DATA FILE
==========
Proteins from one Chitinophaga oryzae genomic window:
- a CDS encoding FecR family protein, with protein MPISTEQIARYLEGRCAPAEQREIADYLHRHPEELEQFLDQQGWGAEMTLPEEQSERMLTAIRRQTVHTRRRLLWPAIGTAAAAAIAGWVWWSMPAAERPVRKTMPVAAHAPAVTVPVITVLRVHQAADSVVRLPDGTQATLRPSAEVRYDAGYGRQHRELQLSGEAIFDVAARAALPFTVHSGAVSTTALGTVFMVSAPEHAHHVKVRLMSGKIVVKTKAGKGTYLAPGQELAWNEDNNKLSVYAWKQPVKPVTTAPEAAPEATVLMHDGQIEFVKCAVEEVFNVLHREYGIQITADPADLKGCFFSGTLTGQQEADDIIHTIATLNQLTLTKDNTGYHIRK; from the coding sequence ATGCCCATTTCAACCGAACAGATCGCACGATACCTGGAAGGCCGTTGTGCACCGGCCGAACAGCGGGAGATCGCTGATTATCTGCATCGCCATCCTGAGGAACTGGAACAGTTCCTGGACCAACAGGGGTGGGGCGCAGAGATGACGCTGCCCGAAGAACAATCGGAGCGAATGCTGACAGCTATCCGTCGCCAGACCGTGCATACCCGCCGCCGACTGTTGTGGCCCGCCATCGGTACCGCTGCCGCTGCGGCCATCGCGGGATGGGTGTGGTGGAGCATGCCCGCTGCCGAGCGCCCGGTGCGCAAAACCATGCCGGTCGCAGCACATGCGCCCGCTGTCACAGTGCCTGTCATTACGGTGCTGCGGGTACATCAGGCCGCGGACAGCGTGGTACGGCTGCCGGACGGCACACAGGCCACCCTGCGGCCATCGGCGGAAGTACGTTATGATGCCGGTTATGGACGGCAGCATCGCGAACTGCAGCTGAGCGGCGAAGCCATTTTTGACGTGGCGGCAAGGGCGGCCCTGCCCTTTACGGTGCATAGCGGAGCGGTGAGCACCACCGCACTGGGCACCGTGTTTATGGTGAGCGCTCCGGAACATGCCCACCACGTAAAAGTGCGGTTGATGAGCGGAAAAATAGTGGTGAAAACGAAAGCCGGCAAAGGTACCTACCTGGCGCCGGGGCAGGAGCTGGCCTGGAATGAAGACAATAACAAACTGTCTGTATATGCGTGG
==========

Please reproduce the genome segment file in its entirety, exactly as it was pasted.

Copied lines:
Proteins from one Chitinophaga oryzae genomic window:
- a CDS encoding FecR family protein, with protein MPISTEQIARYLEGRCAPAEQREIADYLHRHPEELEQFLDQQGWGAEMTLPEEQSERMLTAIRRQTVHTRRRLLWPAIGTAAAAAIAGWVWWSMPAAERPVRKTMPVAAHAPAVTVPVITVLRVHQAADSVVRLPDGTQATLRPSAEVRYDAGYGRQHRELQLSGEAIFDVAARAALPFTVHSGAVSTTALGTVFMVSAPEHAHHVKVRLMSGKIVVKTKAGKGTYLAPGQELAWNEDNNKLSVYAWKQPVKPVTTAPEAAPEATVLMHDGQIEFVKCAVEEVFNVLHREYGIQITADPADLKGCFFSGTLTGQQEADDIIHTIATLNQLTLTKDNTGYHIRK; from the coding sequence ATGCCCATTTCAACCGAACAGATCGCACGATACCTGGAAGGCCGTTGTGCACCGGCCGAACAGCGGGAGATCGCTGATTATCTGCATCGCCATCCTGAGGAACTGGAACAGTTCCTGGACCAACAGGGGTGGGGCGCAGAGATGACGCTGCCCGAAGAACAATCGGAGCGAATGCTGACAGCTATCCGTCGCCAGACCGTGCATACCCGCCGCCGACTGTTGTGGCCCGCCATCGGTACCGCTGCCGCTGCGGCCATCGCGGGATGGGTGTGGTGGAGCATGCCCGCTGCCGAGCGCCCGGTGCGCAAAACCATGCCGGTCGCAGCACATGCGCCCGCTGTCACAGTGCCTGTCATTACGGTGCTGCGGGTACATCAGGCCGCGGACAGCGTGGTACGGCTGCCGGACGGCACACAGGCCACCCTGCGGCCATCGGCGGAAGTACGTTATGATGCCGGTTATGGACGGCAGCATCGCGAACTGCAGCTGAGCGGCGAAGCCATTTTTGACGTGGCGGCAAGGGCGGCCCTGCCCTTTACGGTGCATAGCGGAGCGGTGAGCACCACCGCACTGGGCACCGTGTTTATGGTGAGCGCTCCGGAACATGCCCACCACGTAAAAGTGCGGTTGATGAGCGGAAAAATAGTGGTGAAAACGAAAGCCGGCAAAGGTACCTACCTGGCGCCGGGGCAGGAGCTGGCCTGGAATGAAGACAATAACAAACTGTCTGTATATGCGTGG